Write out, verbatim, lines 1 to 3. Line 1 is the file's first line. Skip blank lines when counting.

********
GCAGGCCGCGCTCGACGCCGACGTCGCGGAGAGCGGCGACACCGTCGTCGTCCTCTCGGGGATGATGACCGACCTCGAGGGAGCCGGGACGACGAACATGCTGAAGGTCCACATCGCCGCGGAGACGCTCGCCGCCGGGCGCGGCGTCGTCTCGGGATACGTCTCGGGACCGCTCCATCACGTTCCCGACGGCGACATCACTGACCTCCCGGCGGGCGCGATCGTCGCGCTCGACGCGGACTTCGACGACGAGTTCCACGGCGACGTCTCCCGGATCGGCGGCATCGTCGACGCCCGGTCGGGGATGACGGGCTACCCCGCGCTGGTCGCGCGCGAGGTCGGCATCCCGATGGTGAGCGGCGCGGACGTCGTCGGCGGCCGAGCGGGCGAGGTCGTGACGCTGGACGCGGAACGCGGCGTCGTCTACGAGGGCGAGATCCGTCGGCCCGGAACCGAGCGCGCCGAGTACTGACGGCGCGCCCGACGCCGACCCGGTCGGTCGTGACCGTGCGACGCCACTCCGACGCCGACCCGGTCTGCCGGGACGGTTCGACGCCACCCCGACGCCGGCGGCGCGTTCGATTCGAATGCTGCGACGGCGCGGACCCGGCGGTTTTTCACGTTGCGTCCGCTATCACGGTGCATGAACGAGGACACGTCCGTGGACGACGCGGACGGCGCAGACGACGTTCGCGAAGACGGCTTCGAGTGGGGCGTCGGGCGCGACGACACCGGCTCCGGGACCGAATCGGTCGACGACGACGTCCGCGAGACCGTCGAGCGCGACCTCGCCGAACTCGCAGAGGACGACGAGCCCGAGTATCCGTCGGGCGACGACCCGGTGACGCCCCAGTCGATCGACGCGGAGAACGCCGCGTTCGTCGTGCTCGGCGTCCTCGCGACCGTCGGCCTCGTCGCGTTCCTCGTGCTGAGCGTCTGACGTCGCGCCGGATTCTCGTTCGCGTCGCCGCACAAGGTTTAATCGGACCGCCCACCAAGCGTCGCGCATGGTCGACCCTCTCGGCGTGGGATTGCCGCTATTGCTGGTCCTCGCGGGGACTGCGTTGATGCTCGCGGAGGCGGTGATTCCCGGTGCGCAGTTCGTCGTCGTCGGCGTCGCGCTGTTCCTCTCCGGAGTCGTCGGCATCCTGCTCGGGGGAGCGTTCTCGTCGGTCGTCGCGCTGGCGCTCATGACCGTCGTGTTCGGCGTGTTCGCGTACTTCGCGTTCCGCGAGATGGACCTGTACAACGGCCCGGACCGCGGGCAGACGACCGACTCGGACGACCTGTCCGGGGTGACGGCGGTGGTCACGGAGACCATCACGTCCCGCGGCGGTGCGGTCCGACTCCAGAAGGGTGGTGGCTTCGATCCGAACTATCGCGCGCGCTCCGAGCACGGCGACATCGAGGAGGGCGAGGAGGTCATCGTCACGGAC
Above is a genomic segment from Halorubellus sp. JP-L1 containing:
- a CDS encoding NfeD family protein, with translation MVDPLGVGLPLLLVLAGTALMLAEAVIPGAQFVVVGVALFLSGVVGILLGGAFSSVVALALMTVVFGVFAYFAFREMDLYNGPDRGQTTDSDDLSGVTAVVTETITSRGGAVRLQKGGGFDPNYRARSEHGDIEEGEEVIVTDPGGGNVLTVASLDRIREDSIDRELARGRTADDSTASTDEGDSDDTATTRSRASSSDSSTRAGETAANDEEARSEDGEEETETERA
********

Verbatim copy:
GCAGGCCGCGCTCGACGCCGACGTCGCGGAGAGCGGCGACACCGTCGTCGTCCTCTCGGGGATGATGACCGACCTCGAGGGAGCCGGGACGACGAACATGCTGAAGGTCCACATCGCCGCGGAGACGCTCGCCGCCGGGCGCGGCGTCGTCTCGGGATACGTCTCGGGACCGCTCCATCACGTTCCCGACGGCGACATCACTGACCTCCCGGCGGGCGCGATCGTCGCGCTCGACGCGGACTTCGACGACGAGTTCCACGGCGACGTCTCCCGGATCGGCGGCATCGTCGACGCCCGGTCGGGGATGACGGGCTACCCCGCGCTGGTCGCGCGCGAGGTCGGCATCCCGATGGTGAGCGGCGCGGACGTCGTCGGCGGCCGAGCGGGCGAGGTCGTGACGCTGGACGCGGAACGCGGCGTCGTCTACGAGGGCGAGATCCGTCGGCCCGGAACCGAGCGCGCCGAGTACTGACGGCGCGCCCGACGCCGACCCGGTCGGTCGTGACCGTGCGACGCCACTCCGACGCCGACCCGGTCTGCCGGGACGGTTCGACGCCACCCCGACGCCGGCGGCGCGTTCGATTCGAATGCTGCGACGGCGCGGACCCGGCGGTTTTTCACGTTGCGTCCGCTATCACGGTGCATGAACGAGGACACGTCCGTGGACGACGCGGACGGCGCAGACGACGTTCGCGAAGACGGCTTCGAGTGGGGCGTCGGGCGCGACGACACCGGCTCCGGGACCGAATCGGTCGACGACGACGTCCGCGAGACCGTCGAGCGCGACCTCGCCGAACTCGCAGAGGACGACGAGCCCGAGTATCCGTCGGGCGACGACCCGGTGACGCCCCAGTCGATCGACGCGGAGAACGCCGCGTTCGTCGTGCTCGGCGTCCTCGCGACCGTCGGCCTCGTCGCGTTCCTCGTGCTGAGCGTCTGACGTCGCGCCGGATTCTCGTTCGCGTCGCCGCACAAGGTTTAATCGGACCGCCCACCAAGCGTCGCGCATGGTCGACCCTCTCGGCGTGGGATTGCCGCTATTGCTGGTCCTCGCGGGGACTGCGTTGATGCTCGCGGAGGCGGTGATTCCCGGTGCGCAGTTCGTCGTCGTCGGCGTCGCGCTGTTCCTCTCCGGAGTCGTCGGCATCCTGCTCGGGGGAGCGTTCTCGTCGGTCGTCGCGCTGGCGCTCATGACCGTCGTGTTCGGCGTGTTCGCGTACTTCGCGTTCCGCGAGATGGACCTGTACAACGGCCCGGACCGCGGGCAGACGACCGACTCGGACGACCTGTCCGGGGTGACGGCGGTGGTCACGGAGACCATCACGTCCCGCGGCGGTGCGGTCCGACTCCAGAAGGGTGGTGGCTTCGATCCGAACTATCGCGCGCGCTCCGAGCACGGCGACATCGAGGAGGGCGAGGAGGTCATCGTCACGGAC
Above is a genomic segment from Halorubellus sp. JP-L1 containing:
- a CDS encoding NfeD family protein, with translation MVDPLGVGLPLLLVLAGTALMLAEAVIPGAQFVVVGVALFLSGVVGILLGGAFSSVVALALMTVVFGVFAYFAFREMDLYNGPDRGQTTDSDDLSGVTAVVTETITSRGGAVRLQKGGGFDPNYRARSEHGDIEEGEEVIVTDPGGGNVLTVASLDRIREDSIDRELARGRTADDSTASTDEGDSDDTATTRSRASSSDSSTRAGETAANDEEARSEDGEEETETERA